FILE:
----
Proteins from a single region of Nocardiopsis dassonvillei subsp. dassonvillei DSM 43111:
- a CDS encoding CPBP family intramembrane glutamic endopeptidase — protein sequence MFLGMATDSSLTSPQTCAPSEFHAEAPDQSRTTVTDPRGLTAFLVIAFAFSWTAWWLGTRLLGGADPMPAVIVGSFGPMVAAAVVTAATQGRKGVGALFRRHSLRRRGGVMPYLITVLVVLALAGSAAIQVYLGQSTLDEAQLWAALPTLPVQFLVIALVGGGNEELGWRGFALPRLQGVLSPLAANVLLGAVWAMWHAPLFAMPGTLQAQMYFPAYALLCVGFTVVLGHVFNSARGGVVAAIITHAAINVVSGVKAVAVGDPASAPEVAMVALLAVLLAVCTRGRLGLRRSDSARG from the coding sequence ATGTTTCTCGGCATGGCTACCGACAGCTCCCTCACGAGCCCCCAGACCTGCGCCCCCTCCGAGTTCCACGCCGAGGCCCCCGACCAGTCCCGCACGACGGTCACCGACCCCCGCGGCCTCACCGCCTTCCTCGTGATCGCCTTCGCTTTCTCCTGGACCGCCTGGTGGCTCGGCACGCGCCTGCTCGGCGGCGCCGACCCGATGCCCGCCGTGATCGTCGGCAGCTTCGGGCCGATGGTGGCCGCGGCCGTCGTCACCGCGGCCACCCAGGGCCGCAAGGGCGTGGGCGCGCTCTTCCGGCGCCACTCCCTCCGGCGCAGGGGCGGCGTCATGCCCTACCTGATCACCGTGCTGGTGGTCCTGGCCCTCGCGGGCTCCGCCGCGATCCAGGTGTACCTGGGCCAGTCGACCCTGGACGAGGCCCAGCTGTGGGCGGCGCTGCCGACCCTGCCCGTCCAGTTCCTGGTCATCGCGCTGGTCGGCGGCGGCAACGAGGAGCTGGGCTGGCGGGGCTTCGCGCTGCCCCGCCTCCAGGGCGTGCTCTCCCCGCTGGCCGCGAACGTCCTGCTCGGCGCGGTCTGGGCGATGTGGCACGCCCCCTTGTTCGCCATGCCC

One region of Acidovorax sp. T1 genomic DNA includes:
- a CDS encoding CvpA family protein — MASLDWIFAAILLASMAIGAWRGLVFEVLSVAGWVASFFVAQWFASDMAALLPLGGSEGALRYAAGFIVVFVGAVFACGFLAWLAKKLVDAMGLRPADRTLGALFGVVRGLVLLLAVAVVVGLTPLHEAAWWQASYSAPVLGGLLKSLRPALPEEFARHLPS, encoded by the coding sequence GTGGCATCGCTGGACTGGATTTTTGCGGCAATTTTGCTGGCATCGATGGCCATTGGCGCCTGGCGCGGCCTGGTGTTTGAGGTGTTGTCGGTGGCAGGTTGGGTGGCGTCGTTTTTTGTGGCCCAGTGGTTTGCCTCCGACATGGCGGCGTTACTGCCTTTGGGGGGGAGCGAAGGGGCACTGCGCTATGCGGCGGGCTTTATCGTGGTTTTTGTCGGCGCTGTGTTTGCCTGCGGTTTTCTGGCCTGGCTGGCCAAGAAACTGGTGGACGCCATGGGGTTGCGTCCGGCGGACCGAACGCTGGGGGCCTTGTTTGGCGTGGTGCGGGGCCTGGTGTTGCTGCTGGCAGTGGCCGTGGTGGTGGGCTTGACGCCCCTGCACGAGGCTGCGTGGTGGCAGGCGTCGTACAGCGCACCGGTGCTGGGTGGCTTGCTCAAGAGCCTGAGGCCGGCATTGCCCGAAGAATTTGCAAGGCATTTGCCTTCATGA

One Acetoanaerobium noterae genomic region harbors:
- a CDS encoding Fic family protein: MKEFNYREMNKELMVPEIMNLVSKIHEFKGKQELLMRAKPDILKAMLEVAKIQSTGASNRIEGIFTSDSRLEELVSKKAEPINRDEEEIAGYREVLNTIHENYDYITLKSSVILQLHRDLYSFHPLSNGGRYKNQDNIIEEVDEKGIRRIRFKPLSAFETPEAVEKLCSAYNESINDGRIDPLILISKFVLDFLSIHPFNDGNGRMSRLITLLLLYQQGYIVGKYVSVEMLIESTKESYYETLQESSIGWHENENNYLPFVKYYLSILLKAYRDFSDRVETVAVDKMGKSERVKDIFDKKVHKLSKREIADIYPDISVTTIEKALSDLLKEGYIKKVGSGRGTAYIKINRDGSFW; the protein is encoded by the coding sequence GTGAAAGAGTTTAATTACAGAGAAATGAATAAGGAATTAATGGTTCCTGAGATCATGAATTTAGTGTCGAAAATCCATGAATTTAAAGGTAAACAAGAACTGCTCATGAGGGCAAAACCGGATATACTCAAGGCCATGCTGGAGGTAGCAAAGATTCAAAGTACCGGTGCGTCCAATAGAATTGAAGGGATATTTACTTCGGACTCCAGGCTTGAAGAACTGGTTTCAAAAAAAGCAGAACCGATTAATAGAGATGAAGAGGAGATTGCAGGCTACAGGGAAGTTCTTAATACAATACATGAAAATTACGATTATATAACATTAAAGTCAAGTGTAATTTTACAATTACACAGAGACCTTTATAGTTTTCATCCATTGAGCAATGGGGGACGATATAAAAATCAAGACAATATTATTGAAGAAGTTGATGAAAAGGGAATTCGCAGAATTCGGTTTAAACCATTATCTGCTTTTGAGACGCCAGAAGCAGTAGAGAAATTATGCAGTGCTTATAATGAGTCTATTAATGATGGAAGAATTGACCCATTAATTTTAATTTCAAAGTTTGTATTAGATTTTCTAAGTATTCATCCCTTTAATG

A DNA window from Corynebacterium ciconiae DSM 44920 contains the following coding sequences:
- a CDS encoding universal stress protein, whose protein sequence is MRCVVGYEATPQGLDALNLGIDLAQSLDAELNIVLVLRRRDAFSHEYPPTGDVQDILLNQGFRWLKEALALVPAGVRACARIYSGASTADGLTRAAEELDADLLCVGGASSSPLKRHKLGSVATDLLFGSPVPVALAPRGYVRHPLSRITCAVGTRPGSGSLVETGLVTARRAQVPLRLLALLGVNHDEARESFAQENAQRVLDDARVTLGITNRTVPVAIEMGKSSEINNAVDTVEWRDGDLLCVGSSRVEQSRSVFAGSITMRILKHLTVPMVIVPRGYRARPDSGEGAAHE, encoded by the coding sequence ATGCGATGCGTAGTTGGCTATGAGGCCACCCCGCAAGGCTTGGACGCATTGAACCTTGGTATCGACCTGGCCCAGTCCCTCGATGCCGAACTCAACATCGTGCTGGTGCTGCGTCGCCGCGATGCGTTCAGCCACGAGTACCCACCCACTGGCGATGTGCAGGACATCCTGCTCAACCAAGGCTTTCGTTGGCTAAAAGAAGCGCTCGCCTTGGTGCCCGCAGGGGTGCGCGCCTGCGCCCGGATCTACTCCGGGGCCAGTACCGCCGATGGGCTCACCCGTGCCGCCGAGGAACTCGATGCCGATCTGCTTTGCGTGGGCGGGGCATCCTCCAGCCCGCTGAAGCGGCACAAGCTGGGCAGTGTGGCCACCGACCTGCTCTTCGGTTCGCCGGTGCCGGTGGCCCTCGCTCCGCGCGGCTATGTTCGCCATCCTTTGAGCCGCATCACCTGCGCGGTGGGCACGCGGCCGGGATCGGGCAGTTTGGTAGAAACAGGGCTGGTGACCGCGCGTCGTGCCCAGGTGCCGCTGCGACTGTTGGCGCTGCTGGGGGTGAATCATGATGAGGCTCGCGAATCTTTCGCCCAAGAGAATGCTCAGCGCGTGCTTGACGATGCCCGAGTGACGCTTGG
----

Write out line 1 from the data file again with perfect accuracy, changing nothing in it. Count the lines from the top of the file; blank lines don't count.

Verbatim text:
Proteins from a single region of Nocardiopsis dassonvillei subsp. dassonvillei DSM 43111: